This friend told me how her husband does just that: He slaughters the livestock from their farm on top of the roof of their house for special occasions like her child's birthday.

"This way, I am sure the meat we eat didn't suffer in captivity and in its death," my friend said from Saudi Arabia.

Animal-related rituals are important in many different faiths and some are controversial. For instance, in Judaism, there is the rite of Kapparot, where on the eve of Yom Kippur, against the better judgment of many rabbis, a live chicken is swung over someone's head three times, symbolically transferring sins from the person to the chicken, which is then slaughtered and donated to the poor.

At least in these cases, the animals are consumed as food. But what of the tradition of bull fighting in Spain, Portugal and parts of Latin America? These traditions appear to go back to the pre-Roman era where bulls were worshipped and sacrificed. Like lions and tigers, bulls were used for sport and spectacles in the tradition of gladiators.

The Aztecs and other people native to the Americas also made sacrifices to appease spirits, to ask them for favors, or to follow certain traditions.

But isn't it time to think about how we can practice our own traditions in a more humane way?

I saw the most brutal side of animal sacrifice when I lived in Canada and worked as a volunteer at an animal shelter.

During the week before Halloween, the director of one of the shelters would remind us not to allow anyone to adopt a black cat.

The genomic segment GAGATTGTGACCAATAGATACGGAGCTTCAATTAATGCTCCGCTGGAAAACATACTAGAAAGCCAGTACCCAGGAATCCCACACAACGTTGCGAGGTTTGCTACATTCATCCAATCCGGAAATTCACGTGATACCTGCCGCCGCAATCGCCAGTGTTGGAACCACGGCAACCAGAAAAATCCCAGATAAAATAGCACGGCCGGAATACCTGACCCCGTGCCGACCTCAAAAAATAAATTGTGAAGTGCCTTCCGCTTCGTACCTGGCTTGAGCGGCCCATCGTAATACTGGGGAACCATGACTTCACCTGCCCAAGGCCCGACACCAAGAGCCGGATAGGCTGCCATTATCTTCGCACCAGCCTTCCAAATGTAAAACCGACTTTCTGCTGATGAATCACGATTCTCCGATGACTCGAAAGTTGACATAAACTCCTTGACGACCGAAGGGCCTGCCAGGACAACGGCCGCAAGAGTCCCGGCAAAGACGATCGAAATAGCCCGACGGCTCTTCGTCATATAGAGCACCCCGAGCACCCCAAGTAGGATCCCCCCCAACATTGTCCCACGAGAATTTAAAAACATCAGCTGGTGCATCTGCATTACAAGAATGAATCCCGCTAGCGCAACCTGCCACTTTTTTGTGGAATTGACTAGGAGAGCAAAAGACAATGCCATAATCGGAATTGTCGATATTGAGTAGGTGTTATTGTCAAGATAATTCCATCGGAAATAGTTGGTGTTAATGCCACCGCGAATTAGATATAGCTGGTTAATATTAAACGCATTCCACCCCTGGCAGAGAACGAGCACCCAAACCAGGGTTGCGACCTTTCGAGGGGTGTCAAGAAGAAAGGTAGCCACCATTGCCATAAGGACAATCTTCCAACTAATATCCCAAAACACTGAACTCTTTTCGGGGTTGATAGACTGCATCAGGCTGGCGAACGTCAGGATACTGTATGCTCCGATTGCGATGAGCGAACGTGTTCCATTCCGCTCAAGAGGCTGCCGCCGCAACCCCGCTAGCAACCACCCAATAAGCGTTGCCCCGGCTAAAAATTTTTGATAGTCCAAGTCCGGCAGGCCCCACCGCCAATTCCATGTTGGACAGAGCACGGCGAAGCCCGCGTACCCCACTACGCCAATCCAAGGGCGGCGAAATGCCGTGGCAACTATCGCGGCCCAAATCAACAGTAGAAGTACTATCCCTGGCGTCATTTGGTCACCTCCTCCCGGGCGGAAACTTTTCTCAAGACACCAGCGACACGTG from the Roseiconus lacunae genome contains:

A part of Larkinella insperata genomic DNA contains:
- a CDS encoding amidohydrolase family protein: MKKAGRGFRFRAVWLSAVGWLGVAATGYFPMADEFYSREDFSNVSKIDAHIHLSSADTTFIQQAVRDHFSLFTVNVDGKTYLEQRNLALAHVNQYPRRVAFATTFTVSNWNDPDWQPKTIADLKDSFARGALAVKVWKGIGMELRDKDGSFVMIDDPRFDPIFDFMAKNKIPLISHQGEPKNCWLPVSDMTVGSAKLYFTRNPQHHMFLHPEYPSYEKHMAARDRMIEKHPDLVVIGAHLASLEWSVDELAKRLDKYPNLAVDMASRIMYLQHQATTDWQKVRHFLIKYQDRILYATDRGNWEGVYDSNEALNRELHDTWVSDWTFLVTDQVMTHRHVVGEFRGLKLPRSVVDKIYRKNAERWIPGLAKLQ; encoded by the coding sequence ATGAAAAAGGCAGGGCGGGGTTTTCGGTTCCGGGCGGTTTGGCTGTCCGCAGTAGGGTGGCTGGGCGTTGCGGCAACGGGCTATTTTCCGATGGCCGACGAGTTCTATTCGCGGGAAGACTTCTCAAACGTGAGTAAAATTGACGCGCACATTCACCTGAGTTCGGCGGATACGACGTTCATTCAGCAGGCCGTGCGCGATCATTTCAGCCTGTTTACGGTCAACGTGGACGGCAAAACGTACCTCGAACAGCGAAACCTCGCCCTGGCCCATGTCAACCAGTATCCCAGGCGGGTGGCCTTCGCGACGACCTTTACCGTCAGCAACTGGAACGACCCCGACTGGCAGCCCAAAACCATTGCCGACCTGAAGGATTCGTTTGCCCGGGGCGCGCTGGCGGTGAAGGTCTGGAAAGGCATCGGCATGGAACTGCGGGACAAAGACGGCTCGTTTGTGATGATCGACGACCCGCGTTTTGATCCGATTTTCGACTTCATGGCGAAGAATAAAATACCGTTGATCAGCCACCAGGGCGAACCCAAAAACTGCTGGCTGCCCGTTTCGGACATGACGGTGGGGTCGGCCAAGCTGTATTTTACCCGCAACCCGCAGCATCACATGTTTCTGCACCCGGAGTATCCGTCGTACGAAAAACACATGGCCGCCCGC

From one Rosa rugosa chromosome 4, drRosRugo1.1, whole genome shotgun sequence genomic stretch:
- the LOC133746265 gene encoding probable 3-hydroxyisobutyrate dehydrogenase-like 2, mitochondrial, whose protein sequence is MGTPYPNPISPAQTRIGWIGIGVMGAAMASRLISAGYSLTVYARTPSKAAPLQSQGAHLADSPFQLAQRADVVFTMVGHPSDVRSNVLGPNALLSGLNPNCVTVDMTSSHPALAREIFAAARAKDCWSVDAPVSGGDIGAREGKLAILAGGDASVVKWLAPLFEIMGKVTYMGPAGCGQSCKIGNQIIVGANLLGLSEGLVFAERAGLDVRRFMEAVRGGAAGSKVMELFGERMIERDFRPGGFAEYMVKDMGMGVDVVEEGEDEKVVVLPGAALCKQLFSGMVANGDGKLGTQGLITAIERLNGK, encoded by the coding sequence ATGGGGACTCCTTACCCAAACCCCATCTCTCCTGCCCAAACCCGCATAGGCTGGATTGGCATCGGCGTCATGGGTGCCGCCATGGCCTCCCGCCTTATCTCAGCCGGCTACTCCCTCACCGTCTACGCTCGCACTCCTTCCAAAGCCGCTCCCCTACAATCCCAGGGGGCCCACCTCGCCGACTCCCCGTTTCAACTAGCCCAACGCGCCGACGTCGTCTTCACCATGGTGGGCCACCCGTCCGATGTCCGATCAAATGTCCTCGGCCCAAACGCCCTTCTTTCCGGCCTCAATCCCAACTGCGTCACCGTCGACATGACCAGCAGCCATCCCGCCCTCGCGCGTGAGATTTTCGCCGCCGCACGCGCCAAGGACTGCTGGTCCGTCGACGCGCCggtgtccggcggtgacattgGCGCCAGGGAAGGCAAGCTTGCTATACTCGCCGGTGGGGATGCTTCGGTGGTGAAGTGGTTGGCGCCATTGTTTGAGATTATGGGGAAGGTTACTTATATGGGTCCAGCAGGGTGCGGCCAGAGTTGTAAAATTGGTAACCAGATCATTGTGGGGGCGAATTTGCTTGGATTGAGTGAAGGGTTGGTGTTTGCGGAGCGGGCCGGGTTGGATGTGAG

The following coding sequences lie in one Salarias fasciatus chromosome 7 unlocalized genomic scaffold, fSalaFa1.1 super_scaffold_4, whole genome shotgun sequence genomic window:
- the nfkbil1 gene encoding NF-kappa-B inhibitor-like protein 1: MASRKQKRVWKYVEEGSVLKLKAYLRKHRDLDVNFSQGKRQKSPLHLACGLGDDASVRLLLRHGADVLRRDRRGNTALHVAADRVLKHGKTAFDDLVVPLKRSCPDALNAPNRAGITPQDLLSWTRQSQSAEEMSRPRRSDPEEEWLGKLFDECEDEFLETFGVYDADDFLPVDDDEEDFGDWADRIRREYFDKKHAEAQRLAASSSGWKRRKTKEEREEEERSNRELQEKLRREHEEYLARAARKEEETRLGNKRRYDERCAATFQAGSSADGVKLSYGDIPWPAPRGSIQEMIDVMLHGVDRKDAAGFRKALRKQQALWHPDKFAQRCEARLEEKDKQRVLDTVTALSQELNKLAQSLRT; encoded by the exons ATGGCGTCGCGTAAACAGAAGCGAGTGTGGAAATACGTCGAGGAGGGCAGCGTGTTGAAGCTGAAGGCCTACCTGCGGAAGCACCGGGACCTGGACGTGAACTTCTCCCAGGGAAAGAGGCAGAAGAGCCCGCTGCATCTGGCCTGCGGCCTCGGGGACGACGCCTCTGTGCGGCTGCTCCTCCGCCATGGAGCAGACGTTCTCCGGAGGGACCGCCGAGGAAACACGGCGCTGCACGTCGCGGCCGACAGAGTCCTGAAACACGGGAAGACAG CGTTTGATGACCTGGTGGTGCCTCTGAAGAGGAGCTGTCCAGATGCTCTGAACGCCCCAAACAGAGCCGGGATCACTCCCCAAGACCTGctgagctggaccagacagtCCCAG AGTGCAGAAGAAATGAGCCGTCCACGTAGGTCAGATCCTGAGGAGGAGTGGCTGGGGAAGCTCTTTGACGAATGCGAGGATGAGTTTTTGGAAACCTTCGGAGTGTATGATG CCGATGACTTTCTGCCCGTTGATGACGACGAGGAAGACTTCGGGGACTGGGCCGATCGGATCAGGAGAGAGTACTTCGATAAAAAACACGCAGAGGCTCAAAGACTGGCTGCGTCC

While rare, apparently some people "sacrifice black cats" on Halloween. The director tried to explain this horrible ritual to me but I understood it well enough. I quickly remembered how a neighbor in Saudi Arabia tried to kill my friend's black cat.

Some believe that a black cat is an evil "jinn," a mystical mischievous creature made of fire. Poor black cats have endured centuries of torture by superstitions linking them to witchcraft, devils and black magic.

Of course, that is far more extreme than eating certain meats as part of a traditional meal. And no, I am not trying to impose or advocate a vegetarian lifestyle for everyone. The more you lecture or force your opinion on others, the less likely they will listen to you.

But as we celebrate our different holidays, we might pause, if just for a moment, to remember and appreciate where our meal came from.

I share with you a poem by one of the Arab world's greatest poets and thinkers, Abul ʿAla Al-Maʿarri (973-1058) from Syria. He was blinded as child from small pox, but that didn't stop him from seeing what most of us miss.

"I No Longer Steal from Nature"

You are diseased in understanding and religion.

Come to me, that you may hear something of sound truth.

Do not unjustly eat fish the water has given up,

And do not desire as food the flesh of slaughtered animals,

Or the white milk of mothers who intended its pure draught

for their young, not noble ladies.

And do not grieve the unsuspecting birds by taking eggs;

for injustice is the worst of crimes.

And spare the honey which the bees get industriously

from the flowers of fragrant plants;

For they did not store it that it might belong to others,

Nor did they gather it for bounty and gifts.

I washed my hands of all this; and wish that I

Perceived my way before my hair went gray!

Until then, a few turkeys will be lining up to get that special annual pardon by the president, where one or two of these Thanksgiving turkeys will be spared from slaughter and sent to a retirement farm where they can gobble or cluck away in peace.

I hope President Barack Obama pardons at least four turkeys this year, in honor of winning "four more years."

Rym Tina Ghazal is a senior feature writer and columnist for the National Newspaper. She is working on her second book, Single in the City.